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I'm a bit lost with this exercise.

Let $e_{1},...,e_{n}$ be a basis of the $E$ $\;K$-vector space and $f \in \operatorname{End}(E)$ such that $f(e_{1}) = ...=f(e_{n}) = \sum_{i=0}^n \lambda_{i}e_{i}$, where $k \in K$ (eigenvalue). Prove that $f$ is diagonalizable if and only if $\sum_{i=0}^n \lambda_{i} \neq 0$.

How is it done?

If $f(e_{1}) = \lambda_{1}e_{1}$,$\;\;\;f(e_{2}) = \lambda_{1}e_{1} + \lambda_{2}e_{2}$ and so on.., then $\lambda_{1}$ must be the same as $\lambda_{2}$, so $f(e_{2}) = \lambda(e_{1} + e_{2})$, right?

Thanks in advance.

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  • $\begingroup$ I believe you when you say you're lost, but please tell us what you've tried or thought of. Even a sketch is a good start. $\endgroup$
    – nomen
    Commented Jan 14, 2020 at 22:33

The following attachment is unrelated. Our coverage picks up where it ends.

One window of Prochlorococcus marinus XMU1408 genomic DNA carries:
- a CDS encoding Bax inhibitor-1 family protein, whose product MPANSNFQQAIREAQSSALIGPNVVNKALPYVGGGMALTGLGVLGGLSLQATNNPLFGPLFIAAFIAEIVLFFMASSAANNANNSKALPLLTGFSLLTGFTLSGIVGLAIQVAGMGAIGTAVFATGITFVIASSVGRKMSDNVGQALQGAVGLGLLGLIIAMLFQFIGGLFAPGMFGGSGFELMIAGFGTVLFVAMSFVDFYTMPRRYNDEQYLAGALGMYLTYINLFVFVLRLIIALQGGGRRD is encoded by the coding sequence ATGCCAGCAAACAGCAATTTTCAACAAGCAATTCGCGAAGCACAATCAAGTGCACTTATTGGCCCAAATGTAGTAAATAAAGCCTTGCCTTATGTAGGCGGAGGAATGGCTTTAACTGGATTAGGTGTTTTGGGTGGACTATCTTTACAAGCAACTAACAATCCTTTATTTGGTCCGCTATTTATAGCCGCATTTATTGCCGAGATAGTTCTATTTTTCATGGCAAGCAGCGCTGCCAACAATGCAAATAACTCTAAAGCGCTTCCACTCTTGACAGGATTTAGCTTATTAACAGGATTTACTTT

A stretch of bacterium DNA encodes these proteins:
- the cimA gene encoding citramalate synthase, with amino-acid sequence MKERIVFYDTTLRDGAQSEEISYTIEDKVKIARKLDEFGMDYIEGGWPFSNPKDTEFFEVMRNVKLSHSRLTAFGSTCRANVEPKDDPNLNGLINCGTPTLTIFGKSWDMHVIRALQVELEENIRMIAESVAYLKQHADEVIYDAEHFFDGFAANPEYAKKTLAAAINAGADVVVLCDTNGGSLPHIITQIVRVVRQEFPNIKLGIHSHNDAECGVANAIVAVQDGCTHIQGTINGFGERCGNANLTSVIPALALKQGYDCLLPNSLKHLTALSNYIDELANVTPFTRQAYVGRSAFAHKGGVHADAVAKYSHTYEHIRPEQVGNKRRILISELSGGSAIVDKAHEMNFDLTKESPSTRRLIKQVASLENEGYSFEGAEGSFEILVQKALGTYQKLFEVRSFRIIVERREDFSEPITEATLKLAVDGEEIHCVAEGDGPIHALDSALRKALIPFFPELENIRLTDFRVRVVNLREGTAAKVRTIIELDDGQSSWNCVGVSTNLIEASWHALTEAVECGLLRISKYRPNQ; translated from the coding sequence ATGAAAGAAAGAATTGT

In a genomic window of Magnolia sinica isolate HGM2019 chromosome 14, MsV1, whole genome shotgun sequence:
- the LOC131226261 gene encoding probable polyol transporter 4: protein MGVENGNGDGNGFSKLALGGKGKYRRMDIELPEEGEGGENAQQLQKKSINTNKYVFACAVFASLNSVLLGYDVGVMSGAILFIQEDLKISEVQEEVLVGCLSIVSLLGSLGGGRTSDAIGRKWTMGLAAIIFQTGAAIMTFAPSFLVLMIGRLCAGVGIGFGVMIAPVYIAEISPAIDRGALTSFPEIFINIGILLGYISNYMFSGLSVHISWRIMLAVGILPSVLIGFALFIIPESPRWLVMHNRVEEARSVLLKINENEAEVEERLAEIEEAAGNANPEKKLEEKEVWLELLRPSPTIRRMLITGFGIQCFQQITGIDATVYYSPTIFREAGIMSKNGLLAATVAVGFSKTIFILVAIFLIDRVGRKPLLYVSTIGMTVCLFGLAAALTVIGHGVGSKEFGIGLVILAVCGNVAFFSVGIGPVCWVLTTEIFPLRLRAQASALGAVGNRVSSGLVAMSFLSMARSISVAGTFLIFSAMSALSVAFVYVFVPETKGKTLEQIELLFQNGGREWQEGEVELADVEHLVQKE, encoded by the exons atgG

• $\begingroup$ You have no $k$ in your formula $f(e_1)=\dots$. $\endgroup$
    – Bernard
    Commented Jan 14, 2020 at 22:34
  • $\begingroup$ I'm not sure I believe what we're supposed to prove. Suppose $\sum_{i=0}^n\lambda_i e_i=0$. Then we have that $f(e_1)=\ldots=f(e_n)=\sum_{i=0}^n\lambda_i e_i=0$. Then $f(x)=0$ for all $x$. Hence $f$ is diagonalizable. $\endgroup$
    – user729424
    Commented Jan 14, 2020 at 22:51
  • $\begingroup$ You certainly have not typed what you think you typed. Please be very careful. $\endgroup$ Commented Jan 14, 2020 at 22:55
  • $\begingroup$ The statement is not true, it lacks the condition that at least one of the $\lambda_i$ is not $0$. If $\lambda_1 = \lambda_2 = \ldots = \lambda_n = 0,$ then $f$ is diagonalizable even if $\sum\lambda_i=0.$ $\endgroup$ Commented Jan 16, 2020 at 14:07

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